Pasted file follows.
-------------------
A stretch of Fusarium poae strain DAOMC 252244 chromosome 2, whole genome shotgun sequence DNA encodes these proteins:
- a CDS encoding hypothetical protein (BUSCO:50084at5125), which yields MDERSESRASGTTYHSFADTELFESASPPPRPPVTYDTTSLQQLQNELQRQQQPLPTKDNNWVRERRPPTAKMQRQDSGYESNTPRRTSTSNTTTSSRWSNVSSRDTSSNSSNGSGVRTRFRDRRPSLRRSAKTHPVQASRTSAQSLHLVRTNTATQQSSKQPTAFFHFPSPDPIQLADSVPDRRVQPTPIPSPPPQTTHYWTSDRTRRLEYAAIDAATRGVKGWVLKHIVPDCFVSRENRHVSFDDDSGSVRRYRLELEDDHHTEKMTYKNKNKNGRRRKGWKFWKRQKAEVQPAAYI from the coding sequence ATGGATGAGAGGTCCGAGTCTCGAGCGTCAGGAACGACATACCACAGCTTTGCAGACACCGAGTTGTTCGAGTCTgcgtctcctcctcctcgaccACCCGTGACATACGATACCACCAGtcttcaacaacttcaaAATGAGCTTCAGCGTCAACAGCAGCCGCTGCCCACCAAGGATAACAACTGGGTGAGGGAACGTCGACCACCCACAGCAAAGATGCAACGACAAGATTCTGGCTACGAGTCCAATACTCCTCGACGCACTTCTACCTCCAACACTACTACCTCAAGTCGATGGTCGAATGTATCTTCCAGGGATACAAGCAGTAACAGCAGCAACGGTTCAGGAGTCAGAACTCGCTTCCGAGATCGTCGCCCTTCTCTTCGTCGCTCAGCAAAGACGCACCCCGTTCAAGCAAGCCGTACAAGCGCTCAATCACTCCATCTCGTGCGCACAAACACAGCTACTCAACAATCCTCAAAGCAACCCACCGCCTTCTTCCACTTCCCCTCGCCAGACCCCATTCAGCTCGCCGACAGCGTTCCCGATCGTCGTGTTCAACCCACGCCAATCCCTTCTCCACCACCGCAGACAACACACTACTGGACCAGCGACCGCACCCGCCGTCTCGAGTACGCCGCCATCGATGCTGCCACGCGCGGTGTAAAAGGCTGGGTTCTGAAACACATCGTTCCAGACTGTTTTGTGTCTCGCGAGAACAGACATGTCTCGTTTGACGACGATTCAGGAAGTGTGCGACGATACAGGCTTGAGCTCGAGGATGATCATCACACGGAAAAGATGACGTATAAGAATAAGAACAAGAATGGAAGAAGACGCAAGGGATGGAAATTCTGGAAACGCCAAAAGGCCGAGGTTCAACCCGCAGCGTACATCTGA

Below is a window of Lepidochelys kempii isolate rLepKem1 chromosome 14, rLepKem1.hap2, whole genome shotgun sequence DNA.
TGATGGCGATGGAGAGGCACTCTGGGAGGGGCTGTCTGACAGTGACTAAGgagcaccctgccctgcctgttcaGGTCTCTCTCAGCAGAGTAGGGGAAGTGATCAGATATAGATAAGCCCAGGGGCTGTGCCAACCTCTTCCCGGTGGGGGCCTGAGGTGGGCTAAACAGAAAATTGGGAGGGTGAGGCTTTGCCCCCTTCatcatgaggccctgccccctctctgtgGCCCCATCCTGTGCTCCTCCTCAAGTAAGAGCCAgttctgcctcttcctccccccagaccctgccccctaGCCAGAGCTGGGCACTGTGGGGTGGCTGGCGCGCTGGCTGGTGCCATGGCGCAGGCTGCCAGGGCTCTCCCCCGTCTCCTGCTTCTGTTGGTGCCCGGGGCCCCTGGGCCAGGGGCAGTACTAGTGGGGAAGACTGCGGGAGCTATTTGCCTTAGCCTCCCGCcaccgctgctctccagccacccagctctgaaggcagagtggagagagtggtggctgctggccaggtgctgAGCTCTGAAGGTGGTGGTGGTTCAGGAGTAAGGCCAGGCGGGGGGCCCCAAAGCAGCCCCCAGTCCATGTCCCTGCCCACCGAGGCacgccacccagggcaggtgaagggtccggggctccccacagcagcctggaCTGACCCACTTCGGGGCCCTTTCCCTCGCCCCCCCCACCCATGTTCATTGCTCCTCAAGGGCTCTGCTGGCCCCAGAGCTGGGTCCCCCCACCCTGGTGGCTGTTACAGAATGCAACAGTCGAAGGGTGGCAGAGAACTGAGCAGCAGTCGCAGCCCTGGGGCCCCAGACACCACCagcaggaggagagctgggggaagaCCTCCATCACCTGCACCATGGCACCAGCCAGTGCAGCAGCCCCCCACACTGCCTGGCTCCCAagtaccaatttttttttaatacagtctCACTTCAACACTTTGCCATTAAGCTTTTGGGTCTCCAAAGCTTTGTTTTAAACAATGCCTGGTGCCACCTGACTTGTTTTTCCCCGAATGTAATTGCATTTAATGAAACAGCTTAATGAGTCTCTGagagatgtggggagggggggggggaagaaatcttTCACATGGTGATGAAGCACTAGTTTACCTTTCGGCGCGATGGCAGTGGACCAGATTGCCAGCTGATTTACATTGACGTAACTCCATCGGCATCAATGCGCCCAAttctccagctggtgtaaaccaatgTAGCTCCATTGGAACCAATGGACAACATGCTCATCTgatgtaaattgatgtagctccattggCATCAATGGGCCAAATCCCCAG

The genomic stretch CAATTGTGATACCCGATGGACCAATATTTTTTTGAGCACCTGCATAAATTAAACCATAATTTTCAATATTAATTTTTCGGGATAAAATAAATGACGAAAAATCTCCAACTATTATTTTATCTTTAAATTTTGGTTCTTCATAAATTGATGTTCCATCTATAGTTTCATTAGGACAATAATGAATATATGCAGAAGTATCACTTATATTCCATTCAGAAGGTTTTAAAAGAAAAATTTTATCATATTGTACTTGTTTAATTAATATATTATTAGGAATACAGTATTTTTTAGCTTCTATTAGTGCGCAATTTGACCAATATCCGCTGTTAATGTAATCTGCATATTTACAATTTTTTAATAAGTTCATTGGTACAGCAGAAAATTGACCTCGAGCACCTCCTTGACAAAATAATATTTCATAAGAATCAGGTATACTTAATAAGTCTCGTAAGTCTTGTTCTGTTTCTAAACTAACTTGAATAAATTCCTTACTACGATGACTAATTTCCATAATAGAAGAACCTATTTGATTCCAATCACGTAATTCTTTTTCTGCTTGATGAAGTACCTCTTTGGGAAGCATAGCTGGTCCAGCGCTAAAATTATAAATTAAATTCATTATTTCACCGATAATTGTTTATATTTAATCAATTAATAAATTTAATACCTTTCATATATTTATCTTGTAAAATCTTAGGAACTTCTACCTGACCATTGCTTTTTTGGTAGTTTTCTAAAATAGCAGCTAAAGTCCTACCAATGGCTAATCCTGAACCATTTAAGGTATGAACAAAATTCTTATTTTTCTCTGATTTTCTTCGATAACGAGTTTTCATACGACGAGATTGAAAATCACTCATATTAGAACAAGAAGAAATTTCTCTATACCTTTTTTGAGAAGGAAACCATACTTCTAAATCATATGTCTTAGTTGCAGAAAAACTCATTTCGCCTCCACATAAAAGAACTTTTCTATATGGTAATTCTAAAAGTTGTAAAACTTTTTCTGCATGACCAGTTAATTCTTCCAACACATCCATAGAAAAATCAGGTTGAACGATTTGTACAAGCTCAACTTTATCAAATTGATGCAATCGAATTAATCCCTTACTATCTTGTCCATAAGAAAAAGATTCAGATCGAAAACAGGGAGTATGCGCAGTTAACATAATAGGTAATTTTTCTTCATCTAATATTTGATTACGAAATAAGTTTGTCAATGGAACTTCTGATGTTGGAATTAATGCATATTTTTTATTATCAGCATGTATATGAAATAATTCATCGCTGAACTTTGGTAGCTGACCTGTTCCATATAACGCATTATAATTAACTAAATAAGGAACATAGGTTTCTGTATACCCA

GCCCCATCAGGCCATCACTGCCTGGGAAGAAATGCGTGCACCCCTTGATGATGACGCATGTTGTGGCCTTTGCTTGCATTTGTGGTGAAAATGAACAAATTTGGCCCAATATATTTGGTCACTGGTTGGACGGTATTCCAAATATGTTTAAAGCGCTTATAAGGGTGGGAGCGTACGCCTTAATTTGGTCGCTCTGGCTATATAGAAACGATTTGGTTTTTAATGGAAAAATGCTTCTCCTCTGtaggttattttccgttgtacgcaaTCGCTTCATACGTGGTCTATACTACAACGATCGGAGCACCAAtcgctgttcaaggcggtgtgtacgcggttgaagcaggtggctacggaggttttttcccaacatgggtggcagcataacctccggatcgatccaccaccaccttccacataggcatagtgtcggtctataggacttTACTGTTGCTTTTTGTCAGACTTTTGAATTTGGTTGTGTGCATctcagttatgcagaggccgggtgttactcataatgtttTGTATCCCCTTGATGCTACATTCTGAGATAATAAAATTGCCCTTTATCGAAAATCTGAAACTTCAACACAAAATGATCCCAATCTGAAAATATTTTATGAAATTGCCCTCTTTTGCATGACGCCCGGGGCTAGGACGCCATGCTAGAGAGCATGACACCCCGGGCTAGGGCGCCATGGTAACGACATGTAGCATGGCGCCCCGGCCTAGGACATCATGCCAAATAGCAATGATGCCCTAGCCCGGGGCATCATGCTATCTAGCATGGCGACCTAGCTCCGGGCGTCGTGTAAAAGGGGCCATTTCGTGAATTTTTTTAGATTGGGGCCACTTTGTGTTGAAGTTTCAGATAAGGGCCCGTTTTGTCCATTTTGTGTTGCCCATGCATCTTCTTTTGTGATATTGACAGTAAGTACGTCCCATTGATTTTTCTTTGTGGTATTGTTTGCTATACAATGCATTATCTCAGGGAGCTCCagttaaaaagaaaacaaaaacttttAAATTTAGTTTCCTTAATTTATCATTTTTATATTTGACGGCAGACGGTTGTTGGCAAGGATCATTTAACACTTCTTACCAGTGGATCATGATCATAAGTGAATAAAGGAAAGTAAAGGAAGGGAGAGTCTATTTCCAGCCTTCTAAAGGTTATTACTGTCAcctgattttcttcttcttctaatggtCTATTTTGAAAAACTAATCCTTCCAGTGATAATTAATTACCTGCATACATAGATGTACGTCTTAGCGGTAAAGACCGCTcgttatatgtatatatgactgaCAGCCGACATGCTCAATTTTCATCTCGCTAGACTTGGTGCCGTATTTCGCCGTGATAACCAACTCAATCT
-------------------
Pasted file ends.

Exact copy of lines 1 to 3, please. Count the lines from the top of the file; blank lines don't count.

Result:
A stretch of Fusarium poae strain DAOMC 252244 chromosome 2, whole genome shotgun sequence DNA encodes these proteins:
- a CDS encoding hypothetical protein (BUSCO:50084at5125), which yields MDERSESRASGTTYHSFADTELFESASPPPRPPVTYDTTSLQQLQNELQRQQQPLPTKDNNWVRERRPPTAKMQRQDSGYESNTPRRTSTSNTTTSSRWSNVSSRDTSSNSSNGSGVRTRFRDRRPSLRRSAKTHPVQASRTSAQSLHLVRTNTATQQSSKQPTAFFHFPSPDPIQLADSVPDRRVQPTPIPSPPPQTTHYWTSDRTRRLEYAAIDAATRGVKGWVLKHIVPDCFVSRENRHVSFDDDSGSVRRYRLELEDDHHTEKMTYKNKNKNGRRRKGWKFWKRQKAEVQPAAYI from the coding sequence ATGGATGAGAGGTCCGAGTCTCGAGCGTCAGGAACGACATACCACAGCTTTGCAGACACCGAGTTGTTCGAGTCTgcgtctcctcctcctcgaccACCCGTGACATACGATACCACCAGtcttcaacaacttcaaAATGAGCTTCAGCGTCAACAGCAGCCGCTGCCCACCAAGGATAACAACTGGGTGAGGGAACGTCGACCACCCACAGCAAAGATGCAACGACAAGATTCTGGCTACGAGTCCAATACTCCTCGACGCACTTCTACCTCCAACACTACTACCTCAAGTCGATGGTCGAATGTATCTTCCAGGGATACAAGCAGTAACAGCAGCAACGGTTCAGGAGTCAGAACTCGCTTCCGAGATCGTCGCCCTTCTCTTCGTCGCTCAGCAAAGACGCACCCCGTTCAAGCAAGCCGTACAAGCGCTCAATCACTCCATCTCGTGCGCACAAACACAGCTACTCAACAATCCTCAAAGCAACCCACCGCCTTCTTCCACTTCCCCTCGCCAGACCCCATTCAGCTCGCCGACAGCGTTCCCGATCGTCGTGTTCAACCCACGCCAATCCCTTCTCCACCACCGCAGACAACACACTACTGGACCAGCGACCGCACCCGCCGTCTCGAGTACGCCGCCATCGATGCTGCCACGCGCGGTGTAAAAGGCTGGGTTCTGAAACACATCGTTCCAGACTGTTTTGTGTCTCGCGAGAACAGACATGTCTCGTTTGACGACGATTCAGGAAGTGTGCGACGATACAGGCTTGAGCTCGAGGATGATCATCACACGGAAAAGATGACGTATAAGAATAAGAACAAGAATGGAAGAAGACGCAAGGGATGGAAATTCTGGAAACGCCAAAAGGCCGAGGTTCAACCCGCAGCGTACATCTGA

Below is a window of Lepidochelys kempii isolate rLepKem1 chromosome 14, rLepKem1.hap2, whole genome shotgun sequence DNA.